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Trade mark infringement and risk of confusion - Red Bull in trademark dispute with English gin firm Bullards

Posted on 24th September 2021 in Intellectual Property

Posted by

Jessica Whittick

Trainee Solicitor
Trade mark infringement and risk of confusion - Red Bull in trademark dispute with English gin firm Bullards

Red Bull is in a trade mark dispute with Bullards, an English company named after the founding family that make handcrafted artisan gins and which claim to have used their name since 1837.

Red Bull began in 1987 but despite that still claim they have the right to stop Bullards from registering a trade mark and applying the name to an expanded range of products such as tonics and mixers.

Red Bull has filed an application with the UK Intellectual Property Office (“IPO”) to oppose the registration of the trade mark “BULLARDS” as a UK Trade Mark.

Bullard’s trade mark application filed on 7 August 2020 is pending registration in multiple trade mark classes. These classes include classes 32, 41 and 43 which cover goods such as non-alcoholic drinks, energy drinks and services such as events and entertainment. The mark “RED BULL” is already registered as a UK trade mark for these classes of goods.

Red Bull’s opposition of the trade mark is based on the legal ground of “likelihood of confusion on behalf of the public as both of the brand names “include the term bull”.

Likelihood of confusion is set out in section 10 (2)(b) of the Trade Marks Act 1994 and exists between trade marks when the marks are so similar and the goods and/or services for which they are used are so related that consumers would mistakenly believe they come from the same source.

In their opposition, Red Bull must demonstrate to the IPO that use of the “BULLARDS” mark for the disputed goods and services specified in the application is likely to cause confusion in the minds of the public that the products the gin company sells are Red Bull’s products, or are associated or connected with Red Bull. Bullards will receive a copy of the trade mark opposition and have an opportunity to submit a defence and counterstatement to the IPO to explain why they do not accept Red Bull’s opposition ground.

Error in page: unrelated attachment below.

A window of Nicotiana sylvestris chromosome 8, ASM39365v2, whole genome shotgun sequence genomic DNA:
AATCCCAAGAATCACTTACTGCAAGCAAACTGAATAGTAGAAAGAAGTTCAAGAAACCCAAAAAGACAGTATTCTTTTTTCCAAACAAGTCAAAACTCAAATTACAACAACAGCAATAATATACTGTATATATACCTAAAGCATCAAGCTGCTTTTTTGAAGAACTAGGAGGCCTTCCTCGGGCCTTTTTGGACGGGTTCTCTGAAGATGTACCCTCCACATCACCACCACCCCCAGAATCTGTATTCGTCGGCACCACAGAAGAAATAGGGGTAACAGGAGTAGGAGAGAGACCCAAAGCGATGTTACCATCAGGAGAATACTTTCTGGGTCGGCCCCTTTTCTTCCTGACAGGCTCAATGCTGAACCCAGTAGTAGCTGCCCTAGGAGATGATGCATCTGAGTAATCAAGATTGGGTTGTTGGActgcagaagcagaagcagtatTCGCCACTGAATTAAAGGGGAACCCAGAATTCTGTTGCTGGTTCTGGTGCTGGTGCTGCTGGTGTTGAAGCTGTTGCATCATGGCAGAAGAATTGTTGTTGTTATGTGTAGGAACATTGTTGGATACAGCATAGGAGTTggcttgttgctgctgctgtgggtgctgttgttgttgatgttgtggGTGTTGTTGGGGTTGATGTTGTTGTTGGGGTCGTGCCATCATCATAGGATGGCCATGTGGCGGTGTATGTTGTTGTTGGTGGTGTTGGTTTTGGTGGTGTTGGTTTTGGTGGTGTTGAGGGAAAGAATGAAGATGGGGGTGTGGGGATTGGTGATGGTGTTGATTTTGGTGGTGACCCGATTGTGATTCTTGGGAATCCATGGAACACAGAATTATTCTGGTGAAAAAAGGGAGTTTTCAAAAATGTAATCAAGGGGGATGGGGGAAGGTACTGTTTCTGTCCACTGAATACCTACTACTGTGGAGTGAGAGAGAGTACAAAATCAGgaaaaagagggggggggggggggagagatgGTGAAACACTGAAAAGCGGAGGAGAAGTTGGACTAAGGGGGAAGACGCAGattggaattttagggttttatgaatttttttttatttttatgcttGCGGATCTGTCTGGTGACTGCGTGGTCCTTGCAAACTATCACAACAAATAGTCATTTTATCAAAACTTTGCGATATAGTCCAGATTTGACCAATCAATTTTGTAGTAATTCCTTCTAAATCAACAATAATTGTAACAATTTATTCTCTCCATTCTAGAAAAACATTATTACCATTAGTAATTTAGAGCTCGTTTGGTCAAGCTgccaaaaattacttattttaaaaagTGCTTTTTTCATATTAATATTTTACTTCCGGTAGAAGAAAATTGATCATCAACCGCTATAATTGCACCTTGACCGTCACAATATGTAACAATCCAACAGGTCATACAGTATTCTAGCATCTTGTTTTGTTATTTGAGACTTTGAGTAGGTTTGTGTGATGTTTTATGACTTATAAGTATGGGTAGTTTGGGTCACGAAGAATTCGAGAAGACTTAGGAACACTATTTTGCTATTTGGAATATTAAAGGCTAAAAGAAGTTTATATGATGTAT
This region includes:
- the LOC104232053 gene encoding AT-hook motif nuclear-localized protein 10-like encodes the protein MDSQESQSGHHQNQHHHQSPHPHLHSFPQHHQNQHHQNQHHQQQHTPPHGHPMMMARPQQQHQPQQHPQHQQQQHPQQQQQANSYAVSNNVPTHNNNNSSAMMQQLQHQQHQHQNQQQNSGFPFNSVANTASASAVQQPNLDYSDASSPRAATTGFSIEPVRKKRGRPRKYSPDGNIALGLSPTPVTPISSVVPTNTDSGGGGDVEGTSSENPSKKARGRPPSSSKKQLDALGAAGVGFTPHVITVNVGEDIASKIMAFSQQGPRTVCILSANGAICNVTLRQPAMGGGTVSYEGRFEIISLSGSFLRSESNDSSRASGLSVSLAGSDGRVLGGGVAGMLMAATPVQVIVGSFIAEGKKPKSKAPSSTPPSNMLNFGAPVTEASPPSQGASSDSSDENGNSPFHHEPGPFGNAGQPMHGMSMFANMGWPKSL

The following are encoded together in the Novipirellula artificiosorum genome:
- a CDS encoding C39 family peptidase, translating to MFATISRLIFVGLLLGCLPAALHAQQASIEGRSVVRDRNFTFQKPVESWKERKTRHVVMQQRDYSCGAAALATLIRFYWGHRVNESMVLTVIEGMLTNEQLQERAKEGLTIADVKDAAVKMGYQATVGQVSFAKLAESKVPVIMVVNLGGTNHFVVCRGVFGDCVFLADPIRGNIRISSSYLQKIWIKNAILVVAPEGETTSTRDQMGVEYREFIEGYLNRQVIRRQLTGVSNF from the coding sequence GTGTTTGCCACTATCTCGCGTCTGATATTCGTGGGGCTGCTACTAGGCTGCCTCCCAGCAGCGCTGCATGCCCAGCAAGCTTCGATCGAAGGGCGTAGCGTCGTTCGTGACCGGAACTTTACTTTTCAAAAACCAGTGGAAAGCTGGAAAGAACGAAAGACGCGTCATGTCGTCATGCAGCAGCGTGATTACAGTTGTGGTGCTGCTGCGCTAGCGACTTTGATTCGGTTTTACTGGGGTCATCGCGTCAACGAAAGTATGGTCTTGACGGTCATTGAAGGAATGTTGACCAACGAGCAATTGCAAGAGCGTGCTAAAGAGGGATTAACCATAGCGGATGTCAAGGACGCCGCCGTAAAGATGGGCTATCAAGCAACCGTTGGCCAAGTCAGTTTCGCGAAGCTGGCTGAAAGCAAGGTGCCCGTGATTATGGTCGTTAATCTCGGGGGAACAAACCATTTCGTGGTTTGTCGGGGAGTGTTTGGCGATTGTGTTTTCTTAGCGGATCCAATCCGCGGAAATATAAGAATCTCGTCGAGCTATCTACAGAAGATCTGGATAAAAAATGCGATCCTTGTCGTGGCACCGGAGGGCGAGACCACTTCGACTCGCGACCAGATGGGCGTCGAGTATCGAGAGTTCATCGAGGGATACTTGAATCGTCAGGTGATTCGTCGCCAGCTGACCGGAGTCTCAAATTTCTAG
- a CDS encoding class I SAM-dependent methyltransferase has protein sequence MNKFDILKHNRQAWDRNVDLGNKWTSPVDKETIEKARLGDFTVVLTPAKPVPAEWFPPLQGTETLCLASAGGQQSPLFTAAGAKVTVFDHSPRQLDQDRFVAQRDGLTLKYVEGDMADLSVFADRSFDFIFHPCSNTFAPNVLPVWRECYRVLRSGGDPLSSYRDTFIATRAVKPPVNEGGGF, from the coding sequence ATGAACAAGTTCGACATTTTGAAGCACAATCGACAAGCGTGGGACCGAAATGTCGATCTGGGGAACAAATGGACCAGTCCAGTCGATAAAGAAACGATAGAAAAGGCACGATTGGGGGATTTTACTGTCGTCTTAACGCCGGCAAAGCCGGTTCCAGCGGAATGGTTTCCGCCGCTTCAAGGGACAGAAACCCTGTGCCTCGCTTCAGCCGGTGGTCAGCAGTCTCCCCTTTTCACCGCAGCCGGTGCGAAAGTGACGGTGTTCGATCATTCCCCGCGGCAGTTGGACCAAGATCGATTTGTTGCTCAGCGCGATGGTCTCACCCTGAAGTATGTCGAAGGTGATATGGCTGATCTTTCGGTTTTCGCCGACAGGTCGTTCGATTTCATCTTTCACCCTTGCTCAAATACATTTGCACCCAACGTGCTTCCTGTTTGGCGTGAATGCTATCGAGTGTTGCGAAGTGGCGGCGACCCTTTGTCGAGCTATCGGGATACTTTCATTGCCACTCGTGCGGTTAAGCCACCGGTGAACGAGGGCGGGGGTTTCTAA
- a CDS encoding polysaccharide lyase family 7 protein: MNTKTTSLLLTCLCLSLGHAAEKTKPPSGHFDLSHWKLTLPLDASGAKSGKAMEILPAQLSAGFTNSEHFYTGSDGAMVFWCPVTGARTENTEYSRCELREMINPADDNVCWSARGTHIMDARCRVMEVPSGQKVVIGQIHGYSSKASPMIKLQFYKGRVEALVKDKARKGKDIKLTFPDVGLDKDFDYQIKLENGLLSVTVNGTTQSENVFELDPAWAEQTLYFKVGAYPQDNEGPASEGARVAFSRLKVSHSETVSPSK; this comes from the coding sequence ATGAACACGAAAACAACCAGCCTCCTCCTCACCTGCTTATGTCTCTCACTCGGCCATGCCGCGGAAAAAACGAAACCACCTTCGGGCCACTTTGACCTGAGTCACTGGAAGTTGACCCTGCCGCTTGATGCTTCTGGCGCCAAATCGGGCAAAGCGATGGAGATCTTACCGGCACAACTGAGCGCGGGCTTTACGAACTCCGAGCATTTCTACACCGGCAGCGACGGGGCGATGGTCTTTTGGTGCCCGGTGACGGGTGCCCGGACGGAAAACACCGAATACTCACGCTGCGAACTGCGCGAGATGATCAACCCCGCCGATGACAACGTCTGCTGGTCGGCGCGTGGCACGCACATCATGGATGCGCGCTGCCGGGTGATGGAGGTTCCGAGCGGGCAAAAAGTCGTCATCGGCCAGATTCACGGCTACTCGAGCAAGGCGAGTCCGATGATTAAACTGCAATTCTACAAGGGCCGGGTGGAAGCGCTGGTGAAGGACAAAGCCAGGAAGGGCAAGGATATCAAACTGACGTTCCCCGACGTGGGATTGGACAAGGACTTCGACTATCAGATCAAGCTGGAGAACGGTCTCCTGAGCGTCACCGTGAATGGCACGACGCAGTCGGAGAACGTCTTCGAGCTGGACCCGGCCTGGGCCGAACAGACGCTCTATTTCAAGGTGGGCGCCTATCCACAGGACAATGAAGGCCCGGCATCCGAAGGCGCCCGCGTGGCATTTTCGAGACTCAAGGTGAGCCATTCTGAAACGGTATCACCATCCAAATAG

If, upon reviewing the evidence submitted, the IPO concludes that a conflict exists between Bullard’s mark and Red Bull’s registered mark, registration of the applicant’s mark will be refused on the ground of likelihood of confusion. Alternatively the IPO will proceed with registering the trade mark.

In a letter to Bullards, Red Bull said it was “prepared to resolve this dispute” if Bullards removed energy drinks, events and non-alcoholic drinks from its trade mark application. Russell Evans of Bullards has labelled Red Bull’s claim as “ludicrous” and that removing non-alcoholic drinks from the trade mark specification would result in the company being unable to sell their own brand of tonic waters.

The dispute highlights the problem of businesses trading for long periods without acquiring a trade mark in their name, only to find that when they apply to register a trade mark, another identical or confusingly similar trade mark has already been acquired by a newer market entrant.  Often the IPO trade mark examiner will identify the problem and warn the applicant that the owners of existing conflicting trade marks will be notified. However that is not guaranteed and even if the examiner fails to identify the problem, this does not prevent opposition from owners of existing trade mark. The first the applicant hears can sometimes be a letter of claim from the owner of the registered trade mark threatening opposition to their application and even worse, trade mark infringement proceedings.

Provoking trade mark infringement claims is a real risk when registering a trade mark. If the later applicant fails to successfully register their trade mark, in the absence of being able to prove use of the name prior to the earlier registration they can also face trade mark infringement, even if they abandon their application.

Receiving an opposition to a well-planned trade mark application should rarely come as a surprise. It seems likely Bullards either didn’t realise the problem before applying or took a ‘bullish’ approach and went ahead anyway.

These difficulties can often be avoided by considering the following before making an application:

  • Search the IPO’s register of trade marks and only apply for a trade mark when the risk of confusion is sufficiently low
  • Even where there is a risk of confusion an application may still be possible at acceptable risk providing it is carefully drafted to avoid conflict with existing marks
  • Add a disclaimer to make it clear where your application differs to existing registrations
  • Approach the owners of existing trade marks and negotiate a co-existence agreement
  • In the worst case scenario, take the initiative and consider an application to cancel or invalidate existing conflicting marks on the basis of your prior rights to the name


How can Tozers help?

If you would like any help or support with trade marks, including dealing with oppositions to an application then visit our dedicated Intellectual Property pages or contact our expert team.

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